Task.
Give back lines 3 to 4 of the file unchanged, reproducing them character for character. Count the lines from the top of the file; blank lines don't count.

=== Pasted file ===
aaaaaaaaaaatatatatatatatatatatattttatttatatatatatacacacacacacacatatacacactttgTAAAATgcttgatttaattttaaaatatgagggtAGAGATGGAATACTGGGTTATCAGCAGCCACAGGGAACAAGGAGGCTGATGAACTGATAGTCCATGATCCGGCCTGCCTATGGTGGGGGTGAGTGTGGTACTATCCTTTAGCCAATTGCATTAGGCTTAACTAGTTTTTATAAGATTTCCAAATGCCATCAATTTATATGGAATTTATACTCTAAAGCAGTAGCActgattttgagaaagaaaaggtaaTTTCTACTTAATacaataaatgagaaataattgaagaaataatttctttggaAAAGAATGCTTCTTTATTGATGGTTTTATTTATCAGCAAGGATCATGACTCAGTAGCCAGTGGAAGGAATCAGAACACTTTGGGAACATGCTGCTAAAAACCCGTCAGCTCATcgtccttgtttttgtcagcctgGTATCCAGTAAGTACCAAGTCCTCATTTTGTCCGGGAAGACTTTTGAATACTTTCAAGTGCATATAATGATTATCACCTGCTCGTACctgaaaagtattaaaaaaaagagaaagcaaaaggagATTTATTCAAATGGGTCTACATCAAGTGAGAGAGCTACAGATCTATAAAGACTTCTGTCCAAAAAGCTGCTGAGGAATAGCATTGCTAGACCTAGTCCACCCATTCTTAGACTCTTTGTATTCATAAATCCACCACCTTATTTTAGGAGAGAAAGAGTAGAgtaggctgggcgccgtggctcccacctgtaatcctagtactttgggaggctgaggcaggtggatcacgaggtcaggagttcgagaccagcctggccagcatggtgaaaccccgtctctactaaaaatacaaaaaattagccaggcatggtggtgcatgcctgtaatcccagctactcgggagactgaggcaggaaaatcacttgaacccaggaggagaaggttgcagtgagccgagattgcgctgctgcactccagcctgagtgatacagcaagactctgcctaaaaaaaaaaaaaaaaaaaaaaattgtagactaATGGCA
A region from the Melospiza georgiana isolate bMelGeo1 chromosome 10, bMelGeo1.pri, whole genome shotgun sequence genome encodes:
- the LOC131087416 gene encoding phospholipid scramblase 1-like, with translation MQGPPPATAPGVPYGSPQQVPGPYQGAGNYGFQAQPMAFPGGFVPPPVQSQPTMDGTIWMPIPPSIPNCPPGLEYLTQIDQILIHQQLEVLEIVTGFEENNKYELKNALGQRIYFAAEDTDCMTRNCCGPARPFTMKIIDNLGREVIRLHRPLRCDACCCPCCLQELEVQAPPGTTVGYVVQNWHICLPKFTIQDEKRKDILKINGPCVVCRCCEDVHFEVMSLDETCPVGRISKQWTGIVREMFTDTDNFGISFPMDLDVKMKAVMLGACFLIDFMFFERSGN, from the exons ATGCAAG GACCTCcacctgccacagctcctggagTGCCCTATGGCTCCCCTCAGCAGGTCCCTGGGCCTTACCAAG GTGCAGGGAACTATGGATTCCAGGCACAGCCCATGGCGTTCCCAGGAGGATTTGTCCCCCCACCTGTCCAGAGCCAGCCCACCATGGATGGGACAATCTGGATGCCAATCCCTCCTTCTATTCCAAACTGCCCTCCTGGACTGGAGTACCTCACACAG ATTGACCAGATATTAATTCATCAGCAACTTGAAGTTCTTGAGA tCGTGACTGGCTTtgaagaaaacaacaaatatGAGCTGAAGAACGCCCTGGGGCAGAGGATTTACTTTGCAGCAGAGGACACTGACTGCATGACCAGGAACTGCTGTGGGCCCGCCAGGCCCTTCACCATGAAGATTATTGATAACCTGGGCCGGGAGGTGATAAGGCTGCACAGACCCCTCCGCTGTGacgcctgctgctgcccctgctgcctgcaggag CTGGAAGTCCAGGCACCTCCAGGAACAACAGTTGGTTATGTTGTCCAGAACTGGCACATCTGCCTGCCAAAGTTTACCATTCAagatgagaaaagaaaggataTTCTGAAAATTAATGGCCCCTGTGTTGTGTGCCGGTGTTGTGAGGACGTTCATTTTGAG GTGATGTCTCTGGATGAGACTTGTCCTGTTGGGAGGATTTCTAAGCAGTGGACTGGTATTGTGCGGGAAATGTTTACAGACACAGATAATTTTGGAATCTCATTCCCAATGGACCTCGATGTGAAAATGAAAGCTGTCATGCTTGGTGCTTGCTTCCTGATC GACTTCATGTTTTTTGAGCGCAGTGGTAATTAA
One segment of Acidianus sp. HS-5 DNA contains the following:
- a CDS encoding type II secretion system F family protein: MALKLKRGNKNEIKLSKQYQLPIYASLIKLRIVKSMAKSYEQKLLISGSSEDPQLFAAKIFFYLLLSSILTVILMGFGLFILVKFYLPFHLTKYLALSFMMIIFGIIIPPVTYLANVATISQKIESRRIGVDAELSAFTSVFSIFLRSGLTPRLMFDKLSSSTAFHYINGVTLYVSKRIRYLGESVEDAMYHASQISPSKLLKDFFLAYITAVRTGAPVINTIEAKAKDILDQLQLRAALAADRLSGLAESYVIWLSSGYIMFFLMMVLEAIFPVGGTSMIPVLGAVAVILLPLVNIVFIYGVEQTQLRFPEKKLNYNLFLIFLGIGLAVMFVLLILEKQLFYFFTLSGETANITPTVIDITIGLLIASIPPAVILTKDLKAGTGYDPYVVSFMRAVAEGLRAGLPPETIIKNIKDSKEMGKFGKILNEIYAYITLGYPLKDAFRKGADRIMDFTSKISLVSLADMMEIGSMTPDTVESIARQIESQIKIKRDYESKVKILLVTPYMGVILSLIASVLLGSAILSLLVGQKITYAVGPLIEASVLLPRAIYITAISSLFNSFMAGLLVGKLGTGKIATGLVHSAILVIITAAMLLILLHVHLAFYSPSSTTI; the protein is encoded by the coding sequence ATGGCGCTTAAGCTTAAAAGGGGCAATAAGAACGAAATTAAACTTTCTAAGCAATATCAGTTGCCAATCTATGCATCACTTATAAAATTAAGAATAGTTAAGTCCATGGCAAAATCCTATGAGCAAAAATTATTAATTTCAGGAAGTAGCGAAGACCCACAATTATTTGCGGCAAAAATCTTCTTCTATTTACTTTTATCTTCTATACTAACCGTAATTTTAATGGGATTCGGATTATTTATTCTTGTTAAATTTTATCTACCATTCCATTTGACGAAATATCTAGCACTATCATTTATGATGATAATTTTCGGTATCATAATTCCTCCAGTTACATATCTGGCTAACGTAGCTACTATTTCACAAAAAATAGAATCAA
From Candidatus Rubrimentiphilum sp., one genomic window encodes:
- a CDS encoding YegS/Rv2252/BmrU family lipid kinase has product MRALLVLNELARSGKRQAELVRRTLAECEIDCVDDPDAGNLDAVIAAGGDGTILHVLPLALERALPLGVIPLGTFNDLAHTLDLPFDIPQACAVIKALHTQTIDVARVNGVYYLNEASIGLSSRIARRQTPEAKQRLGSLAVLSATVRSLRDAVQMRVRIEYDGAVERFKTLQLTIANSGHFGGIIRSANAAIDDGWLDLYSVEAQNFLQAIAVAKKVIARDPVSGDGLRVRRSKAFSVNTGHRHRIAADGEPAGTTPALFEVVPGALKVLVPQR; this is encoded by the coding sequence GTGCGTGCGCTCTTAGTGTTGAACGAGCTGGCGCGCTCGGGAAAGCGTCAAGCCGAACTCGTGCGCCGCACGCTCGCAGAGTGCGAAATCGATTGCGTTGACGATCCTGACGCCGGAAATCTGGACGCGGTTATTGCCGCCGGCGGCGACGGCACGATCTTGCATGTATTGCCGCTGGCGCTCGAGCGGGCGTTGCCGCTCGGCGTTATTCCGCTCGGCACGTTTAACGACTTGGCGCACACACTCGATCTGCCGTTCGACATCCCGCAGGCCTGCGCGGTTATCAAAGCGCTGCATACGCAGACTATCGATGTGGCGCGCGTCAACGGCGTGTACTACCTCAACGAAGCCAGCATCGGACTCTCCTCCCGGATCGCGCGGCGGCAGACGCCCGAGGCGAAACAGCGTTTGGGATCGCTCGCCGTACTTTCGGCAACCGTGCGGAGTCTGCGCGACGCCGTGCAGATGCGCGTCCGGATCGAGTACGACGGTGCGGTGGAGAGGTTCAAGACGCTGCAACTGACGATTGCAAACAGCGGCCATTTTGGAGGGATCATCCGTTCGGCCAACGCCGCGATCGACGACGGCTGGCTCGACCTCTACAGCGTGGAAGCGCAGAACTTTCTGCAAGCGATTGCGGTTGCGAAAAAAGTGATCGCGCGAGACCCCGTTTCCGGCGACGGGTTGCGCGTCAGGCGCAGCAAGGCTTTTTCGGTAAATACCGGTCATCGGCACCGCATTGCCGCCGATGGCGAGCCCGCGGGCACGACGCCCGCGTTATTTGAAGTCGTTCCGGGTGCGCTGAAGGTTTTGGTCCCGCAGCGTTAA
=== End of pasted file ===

- the LOC131087416 gene encoding phospholipid scramblase 1-like, with translation MQGPPPATAPGVPYGSPQQVPGPYQGAGNYGFQAQPMAFPGGFVPPPVQSQPTMDGTIWMPIPPSIPNCPPGLEYLTQIDQILIHQQLEVLEIVTGFEENNKYELKNALGQRIYFAAEDTDCMTRNCCGPARPFTMKIIDNLGREVIRLHRPLRCDACCCPCCLQELEVQAPPGTTVGYVVQNWHICLPKFTIQDEKRKDILKINGPCVVCRCCEDVHFEVMSLDETCPVGRISKQWTGIVREMFTDTDNFGISFPMDLDVKMKAVMLGACFLIDFMFFERSGN, from the exons ATGCAAG GACCTCcacctgccacagctcctggagTGCCCTATGGCTCCCCTCAGCAGGTCCCTGGGCCTTACCAAG GTGCAGGGAACTATGGATTCCAGGCACAGCCCATGGCGTTCCCAGGAGGATTTGTCCCCCCACCTGTCCAGAGCCAGCCCACCATGGATGGGACAATCTGGATGCCAATCCCTCCTTCTATTCCAAACTGCCCTCCTGGACTGGAGTACCTCACACAG ATTGACCAGATATTAATTCATCAGCAACTTGAAGTTCTTGAGA tCGTGACTGGCTTtgaagaaaacaacaaatatGAGCTGAAGAACGCCCTGGGGCAGAGGATTTACTTTGCAGCAGAGGACACTGACTGCATGACCAGGAACTGCTGTGGGCCCGCCAGGCCCTTCACCATGAAGATTATTGATAACCTGGGCCGGGAGGTGATAAGGCTGCACAGACCCCTCCGCTGTGacgcctgctgctgcccctgctgcctgcaggag CTGGAAGTCCAGGCACCTCCAGGAACAACAGTTGGTTATGTTGTCCAGAACTGGCACATCTGCCTGCCAAAGTTTACCATTCAagatgagaaaagaaaggataTTCTGAAAATTAATGGCCCCTGTGTTGTGTGCCGGTGTTGTGAGGACGTTCATTTTGAG GTGATGTCTCTGGATGAGACTTGTCCTGTTGGGAGGATTTCTAAGCAGTGGACTGGTATTGTGCGGGAAATGTTTACAGACACAGATAATTTTGGAATCTCATTCCCAATGGACCTCGATGTGAAAATGAAAGCTGTCATGCTTGGTGCTTGCTTCCTGATC GACTTCATGTTTTTTGAGCGCAGTGGTAATTAA
One segment of Acidianus sp. HS-5 DNA contains the following: